Both of these plugins quite often can be found, again, for $29 on sale. Especially during holiday sales.
Sometimes, however, I reach for the SSL E-Channel. I will use this if I want to add some soft hi-mids in the 3kHz to 5kHZ range. It boosts the area but still remains quite neutral and soft. I may even boost around 12kHz sometimes if I feel the guitar may be lacking some air. However, when it comes to guitars, I typically stick to using the APIs.
A long time ago, the SSL E-Channel was only found in the SSL 4000 Collection, which was a hefty price. They recently allowed you to buy it all on its own, and I wish I could have picked it up in the same manner when I got the SSL 4000 Collection!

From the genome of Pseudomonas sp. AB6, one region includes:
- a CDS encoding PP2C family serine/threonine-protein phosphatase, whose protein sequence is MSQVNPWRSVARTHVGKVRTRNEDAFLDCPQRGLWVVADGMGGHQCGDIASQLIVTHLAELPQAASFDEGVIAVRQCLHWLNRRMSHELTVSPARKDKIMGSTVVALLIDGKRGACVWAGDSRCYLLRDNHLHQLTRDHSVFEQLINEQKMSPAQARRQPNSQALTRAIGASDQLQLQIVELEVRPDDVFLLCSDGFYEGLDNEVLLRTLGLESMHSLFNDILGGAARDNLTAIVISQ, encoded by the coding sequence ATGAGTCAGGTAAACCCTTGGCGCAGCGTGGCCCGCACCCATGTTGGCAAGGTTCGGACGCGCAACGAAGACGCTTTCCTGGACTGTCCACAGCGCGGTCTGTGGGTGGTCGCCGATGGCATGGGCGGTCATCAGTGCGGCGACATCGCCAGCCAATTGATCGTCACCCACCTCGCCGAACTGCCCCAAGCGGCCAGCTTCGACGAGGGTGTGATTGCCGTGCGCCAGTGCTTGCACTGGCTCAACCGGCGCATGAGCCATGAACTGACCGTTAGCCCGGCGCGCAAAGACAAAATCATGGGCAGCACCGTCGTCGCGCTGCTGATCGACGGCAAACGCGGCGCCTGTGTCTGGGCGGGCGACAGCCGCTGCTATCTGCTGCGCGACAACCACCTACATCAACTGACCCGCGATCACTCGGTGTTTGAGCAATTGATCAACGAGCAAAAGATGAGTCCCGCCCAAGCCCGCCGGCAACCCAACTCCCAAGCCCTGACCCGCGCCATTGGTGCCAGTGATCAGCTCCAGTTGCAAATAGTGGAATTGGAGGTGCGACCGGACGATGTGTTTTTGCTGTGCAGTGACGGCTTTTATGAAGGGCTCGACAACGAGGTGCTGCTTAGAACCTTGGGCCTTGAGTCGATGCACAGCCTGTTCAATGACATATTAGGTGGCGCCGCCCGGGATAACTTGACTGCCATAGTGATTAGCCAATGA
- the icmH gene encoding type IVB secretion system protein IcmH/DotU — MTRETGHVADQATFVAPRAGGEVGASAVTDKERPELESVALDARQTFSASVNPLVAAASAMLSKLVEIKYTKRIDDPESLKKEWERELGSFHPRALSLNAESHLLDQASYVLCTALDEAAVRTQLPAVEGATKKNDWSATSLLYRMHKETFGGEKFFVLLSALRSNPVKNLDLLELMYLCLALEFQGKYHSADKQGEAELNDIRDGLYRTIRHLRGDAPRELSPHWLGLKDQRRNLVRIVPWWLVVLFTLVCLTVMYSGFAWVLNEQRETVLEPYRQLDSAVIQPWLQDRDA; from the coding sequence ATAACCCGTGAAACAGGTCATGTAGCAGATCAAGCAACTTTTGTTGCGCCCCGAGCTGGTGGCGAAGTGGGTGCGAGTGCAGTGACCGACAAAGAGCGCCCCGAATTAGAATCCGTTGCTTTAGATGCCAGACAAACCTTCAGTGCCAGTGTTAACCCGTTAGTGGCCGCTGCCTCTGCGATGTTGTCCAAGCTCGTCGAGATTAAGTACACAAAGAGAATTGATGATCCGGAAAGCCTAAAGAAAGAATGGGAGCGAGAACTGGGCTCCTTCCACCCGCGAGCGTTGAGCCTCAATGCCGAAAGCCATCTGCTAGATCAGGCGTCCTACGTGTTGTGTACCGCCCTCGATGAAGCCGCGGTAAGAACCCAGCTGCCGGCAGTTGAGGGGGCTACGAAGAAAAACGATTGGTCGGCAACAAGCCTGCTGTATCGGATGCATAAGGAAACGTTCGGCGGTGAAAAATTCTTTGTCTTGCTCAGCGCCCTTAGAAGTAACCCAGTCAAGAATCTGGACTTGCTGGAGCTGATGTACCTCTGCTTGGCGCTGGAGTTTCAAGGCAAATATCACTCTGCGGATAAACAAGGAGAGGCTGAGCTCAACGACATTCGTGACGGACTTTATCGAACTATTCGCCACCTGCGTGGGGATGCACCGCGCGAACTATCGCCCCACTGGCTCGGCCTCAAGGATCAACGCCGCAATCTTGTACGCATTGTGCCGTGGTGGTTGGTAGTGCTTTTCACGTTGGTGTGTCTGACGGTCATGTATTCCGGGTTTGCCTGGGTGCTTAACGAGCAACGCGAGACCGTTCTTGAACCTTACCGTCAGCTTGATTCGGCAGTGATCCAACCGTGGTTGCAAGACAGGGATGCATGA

Anyway, since then, I’ve seen this thing go on sale once for $29, which was ridiculous. Typically, it will go on sale for about $100. It could dip even lower on Black Friday sales or holiday sales. Click here to see what Waves has the price at right now.
Metal Guitars: To Compress or Not to Compress
So, basically, here is the deal. With down-tuned metal guitars, you’ll want to employ some kind of compression somewhere in your chain to help keep things smooth and uniform. I mean, you’d still have to compress if you were playing in Standard E, but you wouldn’t have to be so careful about it.
After you’ve double or quad tracked your guitars, you’ll start to really hear some low-end build up around the 150Hz-300Hz area. There are two ways you can deal with that.
The first way is to do preliminary compression with the Renaissance Axx to do about 3dB of gain reduction on the really loud chuggity-chug-chugs and the end of each guitar chain.